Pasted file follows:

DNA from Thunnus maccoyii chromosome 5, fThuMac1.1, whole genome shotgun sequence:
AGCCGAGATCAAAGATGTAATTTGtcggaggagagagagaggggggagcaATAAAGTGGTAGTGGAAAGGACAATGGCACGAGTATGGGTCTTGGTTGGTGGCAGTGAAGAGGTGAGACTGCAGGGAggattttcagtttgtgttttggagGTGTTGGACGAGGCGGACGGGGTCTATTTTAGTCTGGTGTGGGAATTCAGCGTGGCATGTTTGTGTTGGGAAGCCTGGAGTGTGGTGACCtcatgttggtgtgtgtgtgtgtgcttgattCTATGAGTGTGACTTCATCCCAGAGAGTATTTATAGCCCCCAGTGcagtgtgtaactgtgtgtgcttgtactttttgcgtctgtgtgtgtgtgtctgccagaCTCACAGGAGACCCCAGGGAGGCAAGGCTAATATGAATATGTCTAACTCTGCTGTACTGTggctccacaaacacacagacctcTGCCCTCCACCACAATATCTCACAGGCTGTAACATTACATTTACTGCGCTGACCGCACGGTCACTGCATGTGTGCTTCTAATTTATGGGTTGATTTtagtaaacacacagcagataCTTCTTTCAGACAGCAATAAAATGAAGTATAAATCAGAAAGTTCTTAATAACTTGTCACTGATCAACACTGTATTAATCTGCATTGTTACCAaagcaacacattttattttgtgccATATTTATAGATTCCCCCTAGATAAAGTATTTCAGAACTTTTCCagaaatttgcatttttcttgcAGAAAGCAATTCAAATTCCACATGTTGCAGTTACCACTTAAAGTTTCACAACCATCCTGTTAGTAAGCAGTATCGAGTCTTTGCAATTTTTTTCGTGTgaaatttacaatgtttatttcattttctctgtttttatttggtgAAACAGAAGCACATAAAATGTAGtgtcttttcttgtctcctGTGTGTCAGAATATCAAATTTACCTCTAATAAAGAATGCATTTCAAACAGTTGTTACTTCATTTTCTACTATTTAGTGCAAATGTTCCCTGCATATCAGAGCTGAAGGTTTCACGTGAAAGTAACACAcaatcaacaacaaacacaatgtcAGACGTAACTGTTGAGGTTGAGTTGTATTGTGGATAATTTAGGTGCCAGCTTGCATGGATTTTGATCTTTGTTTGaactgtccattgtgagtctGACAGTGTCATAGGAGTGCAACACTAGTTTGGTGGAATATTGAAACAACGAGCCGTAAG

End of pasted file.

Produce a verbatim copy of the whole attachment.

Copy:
DNA from Thunnus maccoyii chromosome 5, fThuMac1.1, whole genome shotgun sequence:
AGCCGAGATCAAAGATGTAATTTGtcggaggagagagagaggggggagcaATAAAGTGGTAGTGGAAAGGACAATGGCACGAGTATGGGTCTTGGTTGGTGGCAGTGAAGAGGTGAGACTGCAGGGAggattttcagtttgtgttttggagGTGTTGGACGAGGCGGACGGGGTCTATTTTAGTCTGGTGTGGGAATTCAGCGTGGCATGTTTGTGTTGGGAAGCCTGGAGTGTGGTGACCtcatgttggtgtgtgtgtgtgtgcttgattCTATGAGTGTGACTTCATCCCAGAGAGTATTTATAGCCCCCAGTGcagtgtgtaactgtgtgtgcttgtactttttgcgtctgtgtgtgtgtgtctgccagaCTCACAGGAGACCCCAGGGAGGCAAGGCTAATATGAATATGTCTAACTCTGCTGTACTGTggctccacaaacacacagacctcTGCCCTCCACCACAATATCTCACAGGCTGTAACATTACATTTACTGCGCTGACCGCACGGTCACTGCATGTGTGCTTCTAATTTATGGGTTGATTTtagtaaacacacagcagataCTTCTTTCAGACAGCAATAAAATGAAGTATAAATCAGAAAGTTCTTAATAACTTGTCACTGATCAACACTGTATTAATCTGCATTGTTACCAaagcaacacattttattttgtgccATATTTATAGATTCCCCCTAGATAAAGTATTTCAGAACTTTTCCagaaatttgcatttttcttgcAGAAAGCAATTCAAATTCCACATGTTGCAGTTACCACTTAAAGTTTCACAACCATCCTGTTAGTAAGCAGTATCGAGTCTTTGCAATTTTTTTCGTGTgaaatttacaatgtttatttcattttctctgtttttatttggtgAAACAGAAGCACATAAAATGTAGtgtcttttcttgtctcctGTGTGTCAGAATATCAAATTTACCTCTAATAAAGAATGCATTTCAAACAGTTGTTACTTCATTTTCTACTATTTAGTGCAAATGTTCCCTGCATATCAGAGCTGAAGGTTTCACGTGAAAGTAACACAcaatcaacaacaaacacaatgtcAGACGTAACTGTTGAGGTTGAGTTGTATTGTGGATAATTTAGGTGCCAGCTTGCATGGATTTTGATCTTTGTTTGaactgtccattgtgagtctGACAGTGTCATAGGAGTGCAACACTAGTTTGGTGGAATATTGAAACAACGAGCCGTAAG